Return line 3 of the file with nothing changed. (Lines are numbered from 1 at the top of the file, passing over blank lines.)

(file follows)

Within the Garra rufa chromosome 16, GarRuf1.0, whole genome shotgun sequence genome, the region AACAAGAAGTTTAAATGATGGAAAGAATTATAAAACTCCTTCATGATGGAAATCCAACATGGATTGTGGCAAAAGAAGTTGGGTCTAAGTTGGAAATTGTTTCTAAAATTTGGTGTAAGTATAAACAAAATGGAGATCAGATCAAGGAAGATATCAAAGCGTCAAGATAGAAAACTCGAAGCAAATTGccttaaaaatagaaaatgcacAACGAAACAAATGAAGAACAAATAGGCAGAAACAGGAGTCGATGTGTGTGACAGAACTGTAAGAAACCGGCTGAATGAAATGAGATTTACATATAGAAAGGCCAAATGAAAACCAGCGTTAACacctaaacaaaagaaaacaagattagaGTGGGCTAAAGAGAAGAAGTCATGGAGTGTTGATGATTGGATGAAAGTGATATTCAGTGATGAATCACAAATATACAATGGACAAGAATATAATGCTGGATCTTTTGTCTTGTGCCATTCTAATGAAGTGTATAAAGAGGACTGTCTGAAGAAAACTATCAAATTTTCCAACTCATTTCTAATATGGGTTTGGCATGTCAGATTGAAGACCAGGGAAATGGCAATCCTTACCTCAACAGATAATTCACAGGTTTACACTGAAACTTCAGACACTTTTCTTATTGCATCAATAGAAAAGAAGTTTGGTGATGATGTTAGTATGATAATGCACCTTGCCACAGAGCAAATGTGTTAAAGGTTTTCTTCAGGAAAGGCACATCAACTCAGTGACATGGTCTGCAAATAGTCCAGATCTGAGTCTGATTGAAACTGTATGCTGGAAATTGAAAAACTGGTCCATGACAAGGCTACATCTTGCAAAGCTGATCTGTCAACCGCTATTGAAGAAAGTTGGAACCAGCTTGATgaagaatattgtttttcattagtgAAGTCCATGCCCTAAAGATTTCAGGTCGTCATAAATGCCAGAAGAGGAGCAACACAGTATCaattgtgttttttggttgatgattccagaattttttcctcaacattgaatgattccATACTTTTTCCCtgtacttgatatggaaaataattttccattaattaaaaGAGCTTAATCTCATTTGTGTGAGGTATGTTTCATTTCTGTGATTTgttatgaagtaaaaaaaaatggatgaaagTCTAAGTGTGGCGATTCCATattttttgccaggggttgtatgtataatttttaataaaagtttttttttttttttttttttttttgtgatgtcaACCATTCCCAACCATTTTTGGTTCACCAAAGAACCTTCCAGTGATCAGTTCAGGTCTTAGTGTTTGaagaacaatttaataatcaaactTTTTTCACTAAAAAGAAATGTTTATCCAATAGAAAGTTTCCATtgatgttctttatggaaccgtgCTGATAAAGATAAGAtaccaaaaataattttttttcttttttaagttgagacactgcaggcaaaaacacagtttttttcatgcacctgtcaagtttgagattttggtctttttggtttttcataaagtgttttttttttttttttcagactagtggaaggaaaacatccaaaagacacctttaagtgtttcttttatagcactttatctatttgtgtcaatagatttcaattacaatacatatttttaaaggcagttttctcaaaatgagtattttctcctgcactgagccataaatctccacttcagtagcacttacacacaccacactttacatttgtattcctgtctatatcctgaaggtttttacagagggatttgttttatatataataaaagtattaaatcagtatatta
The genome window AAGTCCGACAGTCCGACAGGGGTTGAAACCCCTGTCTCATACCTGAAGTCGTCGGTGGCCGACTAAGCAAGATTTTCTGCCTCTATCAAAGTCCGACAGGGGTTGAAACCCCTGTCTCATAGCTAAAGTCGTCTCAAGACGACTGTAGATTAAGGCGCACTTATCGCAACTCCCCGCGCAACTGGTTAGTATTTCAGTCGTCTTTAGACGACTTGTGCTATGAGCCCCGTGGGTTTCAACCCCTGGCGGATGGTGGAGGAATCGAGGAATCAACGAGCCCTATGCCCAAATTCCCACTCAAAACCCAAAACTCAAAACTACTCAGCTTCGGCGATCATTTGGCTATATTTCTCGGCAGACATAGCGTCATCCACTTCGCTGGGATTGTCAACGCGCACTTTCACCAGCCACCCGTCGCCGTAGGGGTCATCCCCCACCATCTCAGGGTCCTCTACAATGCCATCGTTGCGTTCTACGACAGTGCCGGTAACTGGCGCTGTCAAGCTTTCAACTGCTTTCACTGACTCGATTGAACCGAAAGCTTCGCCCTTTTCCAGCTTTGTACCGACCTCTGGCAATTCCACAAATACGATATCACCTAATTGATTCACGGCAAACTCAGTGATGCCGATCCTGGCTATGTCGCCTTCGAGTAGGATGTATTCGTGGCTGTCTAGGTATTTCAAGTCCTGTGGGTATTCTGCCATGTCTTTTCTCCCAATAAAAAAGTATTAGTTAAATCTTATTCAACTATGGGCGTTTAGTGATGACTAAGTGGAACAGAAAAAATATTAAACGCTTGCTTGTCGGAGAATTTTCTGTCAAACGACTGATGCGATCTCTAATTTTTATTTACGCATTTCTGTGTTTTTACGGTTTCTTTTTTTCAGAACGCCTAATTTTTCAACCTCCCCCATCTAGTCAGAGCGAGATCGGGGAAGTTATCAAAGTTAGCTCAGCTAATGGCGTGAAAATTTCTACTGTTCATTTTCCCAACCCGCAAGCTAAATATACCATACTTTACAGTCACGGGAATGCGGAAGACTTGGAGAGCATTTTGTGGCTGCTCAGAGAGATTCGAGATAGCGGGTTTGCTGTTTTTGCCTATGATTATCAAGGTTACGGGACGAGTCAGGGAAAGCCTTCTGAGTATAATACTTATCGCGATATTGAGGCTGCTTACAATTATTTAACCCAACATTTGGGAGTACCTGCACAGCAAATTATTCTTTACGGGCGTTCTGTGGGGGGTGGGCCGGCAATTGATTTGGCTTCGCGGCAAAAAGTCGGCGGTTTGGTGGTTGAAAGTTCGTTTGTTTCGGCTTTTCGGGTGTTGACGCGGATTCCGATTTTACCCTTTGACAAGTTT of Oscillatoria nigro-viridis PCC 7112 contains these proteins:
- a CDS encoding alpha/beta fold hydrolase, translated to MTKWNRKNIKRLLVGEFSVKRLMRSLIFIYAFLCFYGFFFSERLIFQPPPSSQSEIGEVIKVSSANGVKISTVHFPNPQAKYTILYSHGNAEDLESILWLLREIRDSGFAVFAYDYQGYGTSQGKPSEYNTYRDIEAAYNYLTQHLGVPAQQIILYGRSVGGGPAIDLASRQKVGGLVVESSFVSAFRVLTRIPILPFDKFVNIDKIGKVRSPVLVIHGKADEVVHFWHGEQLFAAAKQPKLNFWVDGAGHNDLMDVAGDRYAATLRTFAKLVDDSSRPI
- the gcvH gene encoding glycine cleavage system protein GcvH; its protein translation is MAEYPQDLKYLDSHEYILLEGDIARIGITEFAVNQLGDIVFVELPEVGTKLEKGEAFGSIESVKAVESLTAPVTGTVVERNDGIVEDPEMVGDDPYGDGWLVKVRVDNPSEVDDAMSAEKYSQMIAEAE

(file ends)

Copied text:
- a CDS encoding alpha/beta fold hydrolase, translated to MTKWNRKNIKRLLVGEFSVKRLMRSLIFIYAFLCFYGFFFSERLIFQPPPSSQSEIGEVIKVSSANGVKISTVHFPNPQAKYTILYSHGNAEDLESILWLLREIRDSGFAVFAYDYQGYGTSQGKPSEYNTYRDIEAAYNYLTQHLGVPAQQIILYGRSVGGGPAIDLASRQKVGGLVVESSFVSAFRVLTRIPILPFDKFVNIDKIGKVRSPVLVIHGKADEVVHFWHGEQLFAAAKQPKLNFWVDGAGHNDLMDVAGDRYAATLRTFAKLVDDSSRPI